Super Dooper Tuesday, Election Wrap Up

Okay, after I pulled what my buddy Liz Maverick is affectionately referring to as the Big Red Lever I more or less cruised through Election Tuesday waiting for the evening’s festivities to start. For me, said festivities meant a short subway trek out to Brooklyn where Megan Frampton of Risky Regencies fame and her husband, Scott, graciously agreed to host an Election Night party.

Elizabeth Kerri Mahon, Leanna Hieber, and Hope give their various "Price is Right" model imitations.
Elizabeth Kerri Mahon, Leanna Hieber, and Hope give their various "Price is Right" model imitations. Can I be Janice--please?

Now I like to keep this blog not only bipartisan but apolitical, unless of course you want to debate the latest trends–in shoes. Peep toe booty: fashion forward brilliance or cruel joke played upon those of us who actually have to uh…walk outside in actual snow?

In this case I can’t dish on the fancy footwear because this being a roll-up your sleeves and plunk down on pillows on the floor kind of affair, most of us took our shoes off. So, I’ll do what I do (second) best, dish on yes, the food!

The Freedom Fries were a tad soggy by the night’s end, but the apple pie more than held its own. Fortunately we were all backing the same ticket, so no Humble Pie or crow need be served, and we could have our cheese sans the…whine. The Swirl cheesecake was Obama-licious and the McCain Fried Chicken was well, one tough old bird.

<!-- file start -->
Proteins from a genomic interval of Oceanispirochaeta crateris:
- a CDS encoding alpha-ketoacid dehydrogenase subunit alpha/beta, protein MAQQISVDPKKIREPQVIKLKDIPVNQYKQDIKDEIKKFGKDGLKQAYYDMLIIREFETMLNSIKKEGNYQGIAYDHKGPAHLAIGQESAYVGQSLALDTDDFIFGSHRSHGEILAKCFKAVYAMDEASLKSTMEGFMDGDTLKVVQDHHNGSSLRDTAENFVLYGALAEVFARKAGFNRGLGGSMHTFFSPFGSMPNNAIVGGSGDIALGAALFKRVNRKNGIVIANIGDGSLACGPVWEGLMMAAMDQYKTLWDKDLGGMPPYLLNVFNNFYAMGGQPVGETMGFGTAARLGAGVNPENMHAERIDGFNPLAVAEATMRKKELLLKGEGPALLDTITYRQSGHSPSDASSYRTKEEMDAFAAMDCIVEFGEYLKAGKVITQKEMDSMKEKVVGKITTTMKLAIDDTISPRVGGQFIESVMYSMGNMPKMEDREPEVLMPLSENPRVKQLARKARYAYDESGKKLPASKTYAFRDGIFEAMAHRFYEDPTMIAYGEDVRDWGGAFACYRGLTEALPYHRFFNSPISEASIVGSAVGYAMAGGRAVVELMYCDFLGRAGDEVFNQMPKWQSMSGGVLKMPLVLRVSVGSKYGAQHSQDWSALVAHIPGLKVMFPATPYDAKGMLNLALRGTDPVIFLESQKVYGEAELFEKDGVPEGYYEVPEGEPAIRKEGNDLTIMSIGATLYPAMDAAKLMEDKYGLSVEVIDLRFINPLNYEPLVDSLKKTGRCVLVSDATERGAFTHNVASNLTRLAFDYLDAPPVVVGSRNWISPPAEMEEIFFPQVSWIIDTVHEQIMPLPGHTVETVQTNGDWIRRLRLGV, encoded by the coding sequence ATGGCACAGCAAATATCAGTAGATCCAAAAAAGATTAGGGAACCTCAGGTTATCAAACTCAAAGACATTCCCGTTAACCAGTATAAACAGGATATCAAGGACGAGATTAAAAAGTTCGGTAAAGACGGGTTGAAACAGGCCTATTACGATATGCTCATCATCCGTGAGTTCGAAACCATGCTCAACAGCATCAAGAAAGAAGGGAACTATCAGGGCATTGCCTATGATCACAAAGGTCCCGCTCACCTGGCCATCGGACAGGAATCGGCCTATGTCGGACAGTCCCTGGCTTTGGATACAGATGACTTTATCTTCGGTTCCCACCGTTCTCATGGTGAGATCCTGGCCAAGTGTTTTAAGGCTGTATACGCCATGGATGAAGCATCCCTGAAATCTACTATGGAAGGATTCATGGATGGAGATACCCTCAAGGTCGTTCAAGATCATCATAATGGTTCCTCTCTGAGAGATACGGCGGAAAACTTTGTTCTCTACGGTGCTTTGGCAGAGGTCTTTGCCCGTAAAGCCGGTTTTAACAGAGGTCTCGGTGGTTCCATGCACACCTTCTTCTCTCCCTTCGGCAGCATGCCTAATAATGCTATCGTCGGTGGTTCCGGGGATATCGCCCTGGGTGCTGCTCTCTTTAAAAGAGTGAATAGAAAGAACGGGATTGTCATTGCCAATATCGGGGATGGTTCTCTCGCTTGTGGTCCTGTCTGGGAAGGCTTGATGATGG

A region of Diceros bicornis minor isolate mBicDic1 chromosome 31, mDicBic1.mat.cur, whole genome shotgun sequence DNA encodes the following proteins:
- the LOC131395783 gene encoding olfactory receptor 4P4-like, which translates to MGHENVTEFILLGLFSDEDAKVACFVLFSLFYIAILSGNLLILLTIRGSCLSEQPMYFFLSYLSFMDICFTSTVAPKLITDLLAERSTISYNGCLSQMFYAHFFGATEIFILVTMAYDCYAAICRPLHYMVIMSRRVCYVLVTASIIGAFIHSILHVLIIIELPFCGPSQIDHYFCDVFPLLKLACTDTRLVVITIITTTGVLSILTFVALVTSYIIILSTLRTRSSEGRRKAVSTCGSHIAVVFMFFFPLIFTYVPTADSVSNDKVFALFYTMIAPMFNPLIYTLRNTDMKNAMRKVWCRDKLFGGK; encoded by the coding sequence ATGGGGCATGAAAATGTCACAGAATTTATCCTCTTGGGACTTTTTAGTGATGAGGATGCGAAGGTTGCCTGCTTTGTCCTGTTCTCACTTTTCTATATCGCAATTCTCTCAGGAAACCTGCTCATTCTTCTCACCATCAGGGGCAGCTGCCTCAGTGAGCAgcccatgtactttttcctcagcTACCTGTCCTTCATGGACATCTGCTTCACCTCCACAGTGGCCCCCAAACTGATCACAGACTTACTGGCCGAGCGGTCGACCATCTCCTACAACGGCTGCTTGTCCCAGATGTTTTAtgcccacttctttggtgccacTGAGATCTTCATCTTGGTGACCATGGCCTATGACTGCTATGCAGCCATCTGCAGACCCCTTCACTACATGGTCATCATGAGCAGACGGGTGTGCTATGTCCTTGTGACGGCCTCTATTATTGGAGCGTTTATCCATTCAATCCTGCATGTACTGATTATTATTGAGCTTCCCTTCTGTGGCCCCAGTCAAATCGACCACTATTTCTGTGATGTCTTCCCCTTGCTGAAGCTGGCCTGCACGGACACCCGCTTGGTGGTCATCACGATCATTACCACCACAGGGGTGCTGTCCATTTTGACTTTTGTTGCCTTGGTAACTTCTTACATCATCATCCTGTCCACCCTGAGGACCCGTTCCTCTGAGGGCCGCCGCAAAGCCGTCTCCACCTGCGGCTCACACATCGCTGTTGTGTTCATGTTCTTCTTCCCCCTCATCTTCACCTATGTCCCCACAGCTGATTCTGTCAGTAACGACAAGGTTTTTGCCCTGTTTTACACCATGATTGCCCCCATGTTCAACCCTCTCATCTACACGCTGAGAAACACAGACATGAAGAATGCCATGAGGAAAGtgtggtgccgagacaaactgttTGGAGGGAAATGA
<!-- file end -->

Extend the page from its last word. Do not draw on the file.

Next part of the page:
And yes, we partied like it was 1999 and then some!

Scott and Megan Frampton, our Fearless Hosts.
Scott and Megan Frampton, our Fearless Hosts.

By the time mes amies Leanna Hieber, Elizabeth Kerri Mahon, Liz Maverick, and Elizabeth’s visiting British friend, Simon, made it back into the city, it was well after three in the morning and yes, in my neighborhood, there was actual dancing in the streets, accompanied by “steel drum” playing on the newspaper stands. Tired but replete, we said our good nights and went our separate ways, joyous in the knowledge that the American Dream isn’t a myth, not hardly.



The other night a man had an “angry white male” meltdown a la Michael Douglas’s character in “Falling Down” on the sidewalk below my bedroom window.  Now before anyone gets their–meaning, his–boxers in a twist, allow me to explain that in addition to making a perfectly legitimate reference to the not-so-very-good 1993 film starring this otherwise wonderful actor, the individual in question was also really, really, really angry.  Certifiably…angry, and quite possibly certifiable–period.  Or at least that was my read of the situation based on the fists he was jabbing a hairsbreadth away from the startled faces of a trio of delivery people and yes, the expletives streaming from his mouth like…Well, enuf said.

The meltdown-ee was verbally accosting–as well as air punching–three deliverymen who’d set up a ramp across the sidewalk to get the goods, so to speak, from their truck to the convenience store next to my building.  They do this every night roughly around 1:00 AM.  It’s nothing new–really. 

But apparently circumventing the operation by crossing the street, walking down a block, and then re-crossing every night was blowing this dude’s bliss–big time.